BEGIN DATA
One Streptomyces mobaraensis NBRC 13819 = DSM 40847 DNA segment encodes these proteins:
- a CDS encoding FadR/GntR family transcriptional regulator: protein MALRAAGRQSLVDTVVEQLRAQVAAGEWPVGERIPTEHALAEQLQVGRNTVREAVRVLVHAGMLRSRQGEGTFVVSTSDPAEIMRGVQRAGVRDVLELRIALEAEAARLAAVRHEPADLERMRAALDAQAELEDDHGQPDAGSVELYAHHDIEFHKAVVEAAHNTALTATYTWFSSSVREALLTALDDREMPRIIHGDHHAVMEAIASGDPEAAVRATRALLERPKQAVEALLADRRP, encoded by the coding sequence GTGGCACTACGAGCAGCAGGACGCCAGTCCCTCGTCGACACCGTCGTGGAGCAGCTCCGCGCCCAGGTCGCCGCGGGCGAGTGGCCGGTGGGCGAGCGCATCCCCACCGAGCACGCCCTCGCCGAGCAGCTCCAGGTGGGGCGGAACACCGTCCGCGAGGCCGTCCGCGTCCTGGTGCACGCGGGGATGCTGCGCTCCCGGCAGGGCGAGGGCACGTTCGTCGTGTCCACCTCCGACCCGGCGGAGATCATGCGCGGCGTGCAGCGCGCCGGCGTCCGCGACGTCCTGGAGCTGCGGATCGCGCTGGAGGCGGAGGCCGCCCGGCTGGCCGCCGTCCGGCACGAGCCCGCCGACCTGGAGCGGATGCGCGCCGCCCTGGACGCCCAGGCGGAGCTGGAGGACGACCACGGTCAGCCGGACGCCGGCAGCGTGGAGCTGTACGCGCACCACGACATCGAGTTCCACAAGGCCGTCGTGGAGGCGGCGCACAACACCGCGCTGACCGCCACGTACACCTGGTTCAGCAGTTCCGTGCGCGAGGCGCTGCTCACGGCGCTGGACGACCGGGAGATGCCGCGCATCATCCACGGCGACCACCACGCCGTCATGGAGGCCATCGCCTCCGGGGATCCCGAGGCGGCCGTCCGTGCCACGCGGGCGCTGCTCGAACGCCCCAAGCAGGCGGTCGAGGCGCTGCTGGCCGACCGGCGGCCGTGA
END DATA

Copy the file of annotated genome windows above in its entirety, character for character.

One Streptomyces mobaraensis NBRC 13819 = DSM 40847 DNA segment encodes these proteins:
- a CDS encoding FadR/GntR family transcriptional regulator: protein MALRAAGRQSLVDTVVEQLRAQVAAGEWPVGERIPTEHALAEQLQVGRNTVREAVRVLVHAGMLRSRQGEGTFVVSTSDPAEIMRGVQRAGVRDVLELRIALEAEAARLAAVRHEPADLERMRAALDAQAELEDDHGQPDAGSVELYAHHDIEFHKAVVEAAHNTALTATYTWFSSSVREALLTALDDREMPRIIHGDHHAVMEAIASGDPEAAVRATRALLERPKQAVEALLADRRP, encoded by the coding sequence GTGGCACTACGAGCAGCAGGACGCCAGTCCCTCGTCGACACCGTCGTGGAGCAGCTCCGCGCCCAGGTCGCCGCGGGCGAGTGGCCGGTGGGCGAGCGCATCCCCACCGAGCACGCCCTCGCCGAGCAGCTCCAGGTGGGGCGGAACACCGTCCGCGAGGCCGTCCGCGTCCTGGTGCACGCGGGGATGCTGCGCTCCCGGCAGGGCGAGGGCACGTTCGTCGTGTCCACCTCCGACCCGGCGGAGATCATGCGCGGCGTGCAGCGCGCCGGCGTCCGCGACGTCCTGGAGCTGCGGATCGCGCTGGAGGCGGAGGCCGCCCGGCTGGCCGCCGTCCGGCACGAGCCCGCCGACCTGGAGCGGATGCGCGCCGCCCTGGACGCCCAGGCGGAGCTGGAGGACGACCACGGTCAGCCGGACGCCGGCAGCGTGGAGCTGTACGCGCACCACGACATCGAGTTCCACAAGGCCGTCGTGGAGGCGGCGCACAACACCGCGCTGACCGCCACGTACACCTGGTTCAGCAGTTCCGTGCGCGAGGCGCTGCTCACGGCGCTGGACGACCGGGAGATGCCGCGCATCATCCACGGCGACCACCACGCCGTCATGGAGGCCATCGCCTCCGGGGATCCCGAGGCGGCCGTCCGTGCCACGCGGGCGCTGCTCGAACGCCCCAAGCAGGCGGTCGAGGCGCTGCTGGCCGACCGGCGGCCGTGA